Many of you may recall a story I wrote a while ago called Tuxedo Swimming for Heartwarmers.com -- a humorous story about my experience taking my son swimming at the local YMCA.
I was overwhelmed with emails from those who had read it. I was quite humbled by what everyone wrote as I went through about a hundred emails that day, and all of them were very encouraging.
But then, just before I went to work that night I read one from a lady who was not very happy with me. She said: "I just read your piece in Heartwarmers. My first and only thought was: Why did you ask your wife to call the YMCA? You have enough time to write this story, but you can't be bothered to make a simple phone call yourself? Men like you who treat their "lovely wives" like secretaries make me angry. It's clear you are really full of yourself."
I went from flying with the eagles on top of the mountain, to plummeting at breakneck speed to the bottom of the mud and slime-filled swamp.
Literally a hundred positive emails were wiped out by one negative one. As I was taking my 40 minute drive to work that night I had a lot of time to think about it. My head kept telling me that this person didn't know me, and that if she did, she wouldn't feel this way... But my heart felt like it had been cut by a knife. Her words hurt me, and the harder I
tried to think only of the positive ones, my mind was pulled like a a piece of metal to a huge magnet, back to what she wrote...
What is it about our nature that makes us dwell so much more on negative things than on positive ones? I had enough positive feedback to last me for a year, but I continually beat myself with thoughts of her note. It brought my attention to the old saying, "It takes twenty positive comments to make up for just one negative comment."
It took me a day or so before I was able to get it out of my mind. My first thought was to email her back and tell her that I had my wife type it up as I did not have the time to respond to her. But I decided not to.
After a few days I did write her back, explaining that I work third shift, that the YMCA is open only after I go to sleep for the day, that I love and respect my wife and am very appreciative of all she does for me in raising our kids and helping me do so many things for my video business, etc.
However, I also thanked her for her openness and honesty, and for taking the time to respond to me. I believe one should always look for a grain of truth in every criticism, and it brought my attention to all the overlooked things that my wife does for me.
It also made me more aware of my words and how they can hurt people. As a husband, father, coach, and human being, I know how powerful my words are to my wife, kids, players, and those I come into contact with every day. For example, my coaching philosophy is based on getting a player to play hard because they want to, and because they respect and love me. Not because I am yelling and screaming at them for what they do wrong. If I have to correct a player I try and sandwich anything of a corrective nature with two positive things they do well.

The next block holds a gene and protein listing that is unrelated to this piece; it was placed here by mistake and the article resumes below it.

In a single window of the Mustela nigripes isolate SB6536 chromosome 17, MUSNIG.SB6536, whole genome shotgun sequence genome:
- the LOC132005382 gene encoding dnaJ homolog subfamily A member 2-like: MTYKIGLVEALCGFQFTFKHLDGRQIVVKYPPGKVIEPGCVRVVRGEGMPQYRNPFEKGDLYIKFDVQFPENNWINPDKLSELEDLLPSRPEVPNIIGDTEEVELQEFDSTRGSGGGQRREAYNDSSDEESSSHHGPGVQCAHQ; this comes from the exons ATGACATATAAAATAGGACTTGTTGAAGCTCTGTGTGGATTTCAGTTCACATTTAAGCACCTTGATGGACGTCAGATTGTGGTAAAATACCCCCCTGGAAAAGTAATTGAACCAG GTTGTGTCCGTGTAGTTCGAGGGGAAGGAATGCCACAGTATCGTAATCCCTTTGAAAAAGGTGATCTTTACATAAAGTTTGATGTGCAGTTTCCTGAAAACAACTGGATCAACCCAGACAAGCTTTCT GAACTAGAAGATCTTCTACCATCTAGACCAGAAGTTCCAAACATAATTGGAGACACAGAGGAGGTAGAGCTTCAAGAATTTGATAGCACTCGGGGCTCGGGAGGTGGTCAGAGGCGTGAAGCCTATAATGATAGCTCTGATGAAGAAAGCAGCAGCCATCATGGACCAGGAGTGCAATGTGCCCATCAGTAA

For example: "Jamie, you are an awesome point guard and I am so thankful for the opportunity to coach you. The one thing you need to work on to make you a better player is using your left hand to dribble and pass with. When you get better at that, you are going to be simply
As compared to: "Jamie! When are you going to learn to use your left hand!! We are not in Junior High anymore!! I can't believe that you haven't learned that by now!! If you don't start getting better at it, I'm going to sit your butt down for the rest of the stinkin' season!"
Words are powerful...
As I dwelt more and more on what the lady wrote to me I thought about the stinging, hurtful words I say in my own house that would shock my basketball players who only know me as a positive coach.
You see, the ones I love the most are the ones I hurt the most. I put on my positive face when I leave my house, but when I get home, sometimes I take off my mask, hang it by the door, and become someone I am not very proud of. I am getting better at learning to treat my wife and kids with the same love, respect, and honor that I treat those outside of my home with. But I still fail my family at times, and if for nothing else I thank that woman for sending me that email.
Words... Little ink spots on a piece of paper, or syllables uttered by a tongue. They don't seem like much sometimes, but they are a powerful force that can be used to build people up, or tear people down.
I, for one, am going to try harder to build up. I know I will fail at times, but Lord willing, I will get better.
"The tongue that brings healing is a tree of life, but a deceitful tongue crushes the spirit." (Proverbs 15:4)
Thanks for listening.